The law isn’t always what we’d like it to be; it doesn’t bring me any joy to say that Donald Trump was likely within his constitutional authority to scrap DACA. What is done by executive fiat (President Obama created DACA — Deferred Action for Childhood Arrivals — without congressional input) can be undone by executive fiat. As many Americans seemed to forget last November, elections have consequences. (Jill-Stein voters will have themselves to blame when reproductive choice goes the way of the Caribbean Monk Seal.)
But true to form, Team Trump was so sloppy in its execution that it likely rendered lawful ends unconstitutional with manifestly lawless means. The “talking points” released by the White House, which were almost certainly authored by that hideous little Nazi Stephen Miller, include the following information:
- that Dreamers (the 800,000 people who were brought to the United States as children and were never naturalized as citizens) can expect to be deported if and when Congress fails to protect them within the next 6 months; and
- that the information Dreamers gave to the government when they applied for DACA permits — you know, like home address, personal phone number, workplace, and email address — will be used by federal immigration officials to find, round up, and deport Dreamers after the expiration of Congress’s 6-month deadline.
Let’s talk. The Fifth Amendment to the United States Constitution provides that any person within the jurisdiction of the United States (and yes, Trump voters, that includes non-citizens) is entitled to due process of law before the government takes away that person’s life, liberty, or property:
No person shall be . . . deprived of life, liberty, or property, without due process of law . . .
Process means procedures and due, in this context, means fundamentally fair. The Supreme Court has explained that the basics of due process include 1) notice, 2) a hearing, and 3) an impartial decision-maker. As to the adequacy of these three elements of due process, courts look primarily at a) the importance of the interest that the government wants to take away, and b) the risk of mischief or mistake under the procedures the government is using.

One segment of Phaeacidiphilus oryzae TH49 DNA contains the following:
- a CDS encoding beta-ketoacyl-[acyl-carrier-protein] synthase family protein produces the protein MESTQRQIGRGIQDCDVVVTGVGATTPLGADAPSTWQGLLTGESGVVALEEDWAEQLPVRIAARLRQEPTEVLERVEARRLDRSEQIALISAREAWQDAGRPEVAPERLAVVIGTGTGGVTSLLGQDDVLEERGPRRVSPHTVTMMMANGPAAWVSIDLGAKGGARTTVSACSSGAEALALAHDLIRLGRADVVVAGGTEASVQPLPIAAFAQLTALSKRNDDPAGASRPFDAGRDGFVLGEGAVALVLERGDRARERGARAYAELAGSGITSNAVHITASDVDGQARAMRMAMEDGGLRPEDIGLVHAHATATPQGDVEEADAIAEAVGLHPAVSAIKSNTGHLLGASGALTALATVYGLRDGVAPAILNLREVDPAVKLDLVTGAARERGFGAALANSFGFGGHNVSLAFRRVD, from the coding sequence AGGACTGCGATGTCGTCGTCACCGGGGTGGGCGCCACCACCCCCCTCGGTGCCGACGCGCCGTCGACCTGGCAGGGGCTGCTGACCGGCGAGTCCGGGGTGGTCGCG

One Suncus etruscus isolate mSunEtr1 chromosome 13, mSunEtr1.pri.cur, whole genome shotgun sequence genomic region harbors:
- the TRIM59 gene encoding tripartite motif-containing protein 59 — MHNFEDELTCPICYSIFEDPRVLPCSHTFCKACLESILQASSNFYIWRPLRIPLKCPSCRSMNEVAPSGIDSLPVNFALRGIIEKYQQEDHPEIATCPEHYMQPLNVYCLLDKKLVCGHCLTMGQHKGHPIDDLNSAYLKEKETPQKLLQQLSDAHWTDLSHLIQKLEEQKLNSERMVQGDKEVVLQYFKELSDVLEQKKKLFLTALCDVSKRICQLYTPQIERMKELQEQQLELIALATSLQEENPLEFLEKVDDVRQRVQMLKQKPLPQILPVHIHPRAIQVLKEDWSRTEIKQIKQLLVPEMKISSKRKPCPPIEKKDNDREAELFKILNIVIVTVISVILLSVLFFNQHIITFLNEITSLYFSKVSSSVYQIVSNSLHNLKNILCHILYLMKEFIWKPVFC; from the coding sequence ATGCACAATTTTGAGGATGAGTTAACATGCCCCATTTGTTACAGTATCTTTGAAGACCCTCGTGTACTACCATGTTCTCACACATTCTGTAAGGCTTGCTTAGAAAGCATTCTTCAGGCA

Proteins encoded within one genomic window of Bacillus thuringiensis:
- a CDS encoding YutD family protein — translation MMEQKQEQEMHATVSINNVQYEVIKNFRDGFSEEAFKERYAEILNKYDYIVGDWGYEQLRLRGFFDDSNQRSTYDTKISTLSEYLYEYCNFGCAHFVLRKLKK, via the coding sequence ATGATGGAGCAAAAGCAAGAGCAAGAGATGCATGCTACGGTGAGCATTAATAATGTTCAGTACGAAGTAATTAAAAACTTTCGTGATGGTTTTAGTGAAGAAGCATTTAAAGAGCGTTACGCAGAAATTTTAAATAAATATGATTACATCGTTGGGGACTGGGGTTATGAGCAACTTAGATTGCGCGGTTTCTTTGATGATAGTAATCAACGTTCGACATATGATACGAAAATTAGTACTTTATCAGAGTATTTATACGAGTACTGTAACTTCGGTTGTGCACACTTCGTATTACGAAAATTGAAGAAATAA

Notice includes both notice that whatever you did wrong was punishable under the law (meaning there was a preexisting law or rule making your conduct wrongful) and that you are being accused of running afoul of the rules.
To repeat, Trump says he’ll install procedures under which DACA applicants will have their applications used against them. Dreamers were obviously not put on notice that they would be punished for applying for DACA permits; in fact, they were told that they would be rewarded. In other words, Trump’s White House does not propose to punish Dreamers for violating the rules, but for following the rules.
This abuse of normal constitutional standards invites an entirely new breed of due-process analysis. Whereas courts are accustomed to dealing with allegations that existing procedures are not protective enough of a person’s interests, they have rarely had to address procedures overtly designed to harm a person’s interests. Put another way, due-process cases usually involve passive violations of constitutional commands, not dynamic violence against those commands. To deal with Trump and his alt-right minions, courts might have to invent some new tests.
In light of the importance of the interests involved here — the freedom of individuals to remain in the only country they’ve ever known (and often served) — and the potential for mischief, it’s exceedingly unlikely that any judge will abide Trump’s debased version of due process.
I am apparently not the only one to have noticed. Here’s part of a complaint filed by 15 states yesterday:
This will not go well for Trump unless he disowns the talking points issued by his own White House.